While a thorough exploration of the theology and biblical contextuality of blessing would be helpful, it is beyond the space of a blog post. And while what it means to “be blessed” may be complex, I am not suggesting we strike the phrase from our vocabulary or culture. I do however think that we could benefit from refraining to use the word blessed so easily in our culture, and describe our situations in more sensitive ways.

Perhaps in the meantime we can simply pause and ask ourselves: how will another person hear it when I say I’m blessed and how will the other person feel hearing it?


(In)Justice and (Un)Fairness

As I sit here at my computer in this moment, I feel very sad. And angry. Angry with the injustice, unfairness and misunderstanding towards persons with disabilities.

To be up front, I feel sad for my son, for myself, for my wife and daughter. Because as I have written about before, my son is a great kid, who happens to have a disability.

Imagine how proud I felt when he got a job a few months ago with a local business, and how thankful I felt for the manager who gave him an opportunity to learn social skills, job skills, life skills and responsibility. All the things that all great kids need to grow in our world. I was so thankful for that manager, and her compassion for my son. And then, as happens in life, people pursue opportunities, as was the case for the manager. She moved on and a new manager came on board.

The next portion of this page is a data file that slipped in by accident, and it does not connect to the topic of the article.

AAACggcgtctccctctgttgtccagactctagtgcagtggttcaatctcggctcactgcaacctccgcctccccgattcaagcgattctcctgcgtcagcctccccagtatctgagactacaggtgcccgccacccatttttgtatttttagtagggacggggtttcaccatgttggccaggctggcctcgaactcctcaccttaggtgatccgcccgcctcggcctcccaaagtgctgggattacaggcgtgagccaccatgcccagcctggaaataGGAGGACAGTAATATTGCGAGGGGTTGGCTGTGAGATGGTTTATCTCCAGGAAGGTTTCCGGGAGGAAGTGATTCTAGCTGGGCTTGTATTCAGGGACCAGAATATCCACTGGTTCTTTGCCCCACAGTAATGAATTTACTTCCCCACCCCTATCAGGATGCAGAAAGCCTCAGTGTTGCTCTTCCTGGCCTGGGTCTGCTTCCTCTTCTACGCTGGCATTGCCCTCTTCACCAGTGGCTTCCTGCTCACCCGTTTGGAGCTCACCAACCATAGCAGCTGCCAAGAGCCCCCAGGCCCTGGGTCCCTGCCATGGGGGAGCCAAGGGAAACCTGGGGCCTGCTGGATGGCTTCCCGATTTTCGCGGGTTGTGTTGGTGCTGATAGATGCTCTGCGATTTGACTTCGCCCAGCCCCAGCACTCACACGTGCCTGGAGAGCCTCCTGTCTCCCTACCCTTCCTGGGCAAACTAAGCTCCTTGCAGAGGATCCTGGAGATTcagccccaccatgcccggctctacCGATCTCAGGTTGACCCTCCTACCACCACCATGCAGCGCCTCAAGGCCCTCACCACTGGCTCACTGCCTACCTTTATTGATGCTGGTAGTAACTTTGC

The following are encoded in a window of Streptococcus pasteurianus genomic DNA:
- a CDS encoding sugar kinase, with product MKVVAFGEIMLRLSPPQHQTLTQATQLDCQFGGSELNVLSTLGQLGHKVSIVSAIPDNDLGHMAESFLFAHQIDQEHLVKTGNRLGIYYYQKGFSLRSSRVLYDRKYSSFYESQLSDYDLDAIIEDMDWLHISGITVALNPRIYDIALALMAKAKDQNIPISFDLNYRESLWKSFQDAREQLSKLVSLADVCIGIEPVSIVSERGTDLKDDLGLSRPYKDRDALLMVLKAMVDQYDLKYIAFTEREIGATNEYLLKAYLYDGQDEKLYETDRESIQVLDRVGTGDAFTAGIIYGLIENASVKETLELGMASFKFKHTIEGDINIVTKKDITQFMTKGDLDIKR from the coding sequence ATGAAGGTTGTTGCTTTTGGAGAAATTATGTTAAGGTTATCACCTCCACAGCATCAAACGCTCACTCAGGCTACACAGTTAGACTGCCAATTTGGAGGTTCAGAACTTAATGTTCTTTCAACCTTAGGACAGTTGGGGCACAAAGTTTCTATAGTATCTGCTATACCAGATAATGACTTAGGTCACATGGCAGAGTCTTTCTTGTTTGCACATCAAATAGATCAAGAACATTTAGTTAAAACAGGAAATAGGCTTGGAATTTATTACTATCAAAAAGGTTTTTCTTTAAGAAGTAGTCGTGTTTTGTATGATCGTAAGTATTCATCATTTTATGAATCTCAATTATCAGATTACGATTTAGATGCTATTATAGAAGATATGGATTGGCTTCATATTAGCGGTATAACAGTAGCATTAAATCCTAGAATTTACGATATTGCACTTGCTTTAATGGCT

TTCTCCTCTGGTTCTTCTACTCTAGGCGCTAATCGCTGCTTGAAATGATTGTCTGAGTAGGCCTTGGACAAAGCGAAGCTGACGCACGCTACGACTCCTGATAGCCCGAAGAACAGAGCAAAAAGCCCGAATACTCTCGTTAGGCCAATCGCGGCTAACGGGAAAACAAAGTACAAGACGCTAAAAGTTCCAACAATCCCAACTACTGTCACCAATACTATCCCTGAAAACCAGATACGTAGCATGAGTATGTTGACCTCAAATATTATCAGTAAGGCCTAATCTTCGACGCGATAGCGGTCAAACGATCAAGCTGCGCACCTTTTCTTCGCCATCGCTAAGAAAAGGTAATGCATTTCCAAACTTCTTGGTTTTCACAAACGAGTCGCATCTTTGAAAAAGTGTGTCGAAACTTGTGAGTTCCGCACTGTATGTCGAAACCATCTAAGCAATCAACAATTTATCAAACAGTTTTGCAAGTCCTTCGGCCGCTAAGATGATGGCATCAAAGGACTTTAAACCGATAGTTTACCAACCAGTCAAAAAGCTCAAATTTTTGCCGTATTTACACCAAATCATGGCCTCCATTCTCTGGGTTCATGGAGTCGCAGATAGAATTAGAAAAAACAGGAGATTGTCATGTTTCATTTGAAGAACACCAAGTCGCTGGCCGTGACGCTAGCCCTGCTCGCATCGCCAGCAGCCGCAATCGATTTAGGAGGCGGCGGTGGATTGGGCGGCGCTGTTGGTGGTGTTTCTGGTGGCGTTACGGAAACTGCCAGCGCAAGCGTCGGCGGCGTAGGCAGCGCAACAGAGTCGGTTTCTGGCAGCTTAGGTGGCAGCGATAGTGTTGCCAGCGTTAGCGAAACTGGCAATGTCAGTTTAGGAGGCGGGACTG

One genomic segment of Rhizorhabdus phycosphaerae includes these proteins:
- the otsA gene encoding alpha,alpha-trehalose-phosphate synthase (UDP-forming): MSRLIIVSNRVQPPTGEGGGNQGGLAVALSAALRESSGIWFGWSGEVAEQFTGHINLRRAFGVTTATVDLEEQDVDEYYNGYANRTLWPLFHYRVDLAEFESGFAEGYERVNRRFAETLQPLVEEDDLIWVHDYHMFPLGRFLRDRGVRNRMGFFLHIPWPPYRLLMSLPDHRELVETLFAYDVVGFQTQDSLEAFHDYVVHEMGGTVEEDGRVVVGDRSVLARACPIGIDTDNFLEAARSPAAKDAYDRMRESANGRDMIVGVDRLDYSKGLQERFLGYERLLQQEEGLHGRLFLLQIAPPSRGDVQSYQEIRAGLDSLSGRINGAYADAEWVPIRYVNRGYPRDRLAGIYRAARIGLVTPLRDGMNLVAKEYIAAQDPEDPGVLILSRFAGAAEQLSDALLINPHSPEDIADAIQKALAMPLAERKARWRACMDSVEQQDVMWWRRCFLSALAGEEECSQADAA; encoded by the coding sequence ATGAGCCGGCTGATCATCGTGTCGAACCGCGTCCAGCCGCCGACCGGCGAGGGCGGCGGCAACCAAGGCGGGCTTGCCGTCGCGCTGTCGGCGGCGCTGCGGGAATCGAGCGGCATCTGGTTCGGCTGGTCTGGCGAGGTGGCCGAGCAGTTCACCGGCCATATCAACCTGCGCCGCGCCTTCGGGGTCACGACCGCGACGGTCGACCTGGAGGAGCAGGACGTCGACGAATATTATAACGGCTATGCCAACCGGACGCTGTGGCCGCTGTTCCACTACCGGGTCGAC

And then my son lost his job.

Just like that. You are no longer needed. You will feel uncomfortable when it gets busy. You will feel overwhelmed. This isn’t the right environment for you. Can I help you find a place to volunteer? Other people said you didn’t like working here…why, because he doesn’t express emotion and didn’t “act” excited every day? But you haven’t even scheduled him to work with you and assess his abilities yet. What about a job coach—we have arranged for a job coach to help. Well maybe you can use the job coach over the summer somewhere else and try again in the fall. But there is nothing for you to do here.